Page 37 - Poole Audi Feast Magazine Edition 2
P. 37

The Terrace is an oasis of tranquillity, perfection, formality and  ne,  ne dining.
Step out of the bustle of day-to-day life, take a deep breath, and... relax, everything will be taken care of from here on in.
It’s a noble wood-panelled room with a cloistered area facing out to the beautiful mature gardens where crisp linen, sparkling glassware, and precision cutlery await under subtle lighting, alongside a level of etiquette that is rarely experienced these days.
All of the tables are positioned so that no diner’s line of sight intrudes upon another, the  oor plan is designed with discretion, and guest privacy is a priority. This is one of the factors that makes one almost feel like you are the only table in the restaurant, this along with the acute attention paid to every detail by every one of the sta .
There are a couple of menu choices that are outlined clearly by our waiter; a ‘surprise’ tasting menu of  ve courses from the day’s best seasonal produce, the ‘signature’ tasting menu including some of the dishes that The Terrace has become most well known for, including the scallops and Hampshire beef with smoked mashed potatoes, and an à la carte of  ve choices within each of the three courses, at a prix  xe. We agree to order accordingly.
We are treated to a carpaccio of beef as an amuse-bouche – perfectly seasoned and an indication of treats to come.
Starters include caramelised veal sweetbreads, Autumn tru e risotto, and raviolo of late season Woodside Farm lamb with roasted onions and a rosemary-scented broth. This is unusual and a delicacy on arrival – subtle broth at the base of the proud raviolo,  lled with  aky, rich lamb meat and the impeccable pasta... just perfect. It’s accompanied by a lesser spotted Chateau Mont-Redon 2014 Châteauneuf-du- Pape Blanc that had a crisp fruity introduction followed by a smooth bright  nish, which also worked particularly well with the (light) ragout of Shetland cod with autumn vegetables, white beans, hazelnuts, and mushrooms.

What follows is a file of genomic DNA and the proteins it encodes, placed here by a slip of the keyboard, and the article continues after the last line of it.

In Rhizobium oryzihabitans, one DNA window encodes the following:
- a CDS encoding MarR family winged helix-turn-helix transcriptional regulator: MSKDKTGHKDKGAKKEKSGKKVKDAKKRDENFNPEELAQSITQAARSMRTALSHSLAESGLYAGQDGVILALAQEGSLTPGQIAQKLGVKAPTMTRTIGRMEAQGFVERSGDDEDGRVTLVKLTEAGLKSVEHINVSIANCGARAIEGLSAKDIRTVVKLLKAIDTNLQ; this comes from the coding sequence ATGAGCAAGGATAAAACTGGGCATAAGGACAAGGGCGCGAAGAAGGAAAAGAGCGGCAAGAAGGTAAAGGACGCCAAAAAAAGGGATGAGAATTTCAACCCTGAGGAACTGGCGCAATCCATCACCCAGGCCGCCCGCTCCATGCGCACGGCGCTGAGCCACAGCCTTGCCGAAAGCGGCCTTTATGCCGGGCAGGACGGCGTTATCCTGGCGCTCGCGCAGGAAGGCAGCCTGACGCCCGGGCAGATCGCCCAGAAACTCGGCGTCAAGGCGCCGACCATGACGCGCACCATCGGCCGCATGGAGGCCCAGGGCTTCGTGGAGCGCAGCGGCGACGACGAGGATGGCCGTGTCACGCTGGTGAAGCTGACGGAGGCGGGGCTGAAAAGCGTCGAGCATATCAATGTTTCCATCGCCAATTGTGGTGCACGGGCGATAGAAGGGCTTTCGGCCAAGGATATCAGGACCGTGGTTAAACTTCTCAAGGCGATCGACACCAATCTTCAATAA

A bottle of clean and simple Charles Joguet Cuvée Terroir Chinon accompanies our mains of roast saddle of Alresford roe deer with parsnip purée, glazed beetroot, and crisp brisket croquette; and stunning slow-poached Newhaven monk sh with grilled lettuce (something that should feature more as a standalone accompaniment), crispy potato terrine with smoked bacon – but not in a rasher way – in a slow-cooked pork way – an absolutely wonderful combination with a red wine sauce.
The cheese trolley was beckoning on arrival, so a number of cheeses are indulged in before dessert. The classic custard tart with poached Yorkshire rhubarb, and rhubarb and yoghurt sorbet’s good looks,  avours and textures are adored with a Château Petit Vedrines Sauternes 2011. We conclude with a tiny taste of perfection, a canelé  avoured with rum and vanilla with a soft and light custard centre.
This is a real experience, and of a quality that should be savoured – take your time, enjoy the formality as there are few places delivering such properness.
It seems that more recently the opinion of those in the know has changed towards the Terrace. It is a shame as it is as faultless and remarkable as it has ever been – one can only assume that a number of factors outside the kitchen in uenced the crucial meal as the Feast experience was perfectly on point...
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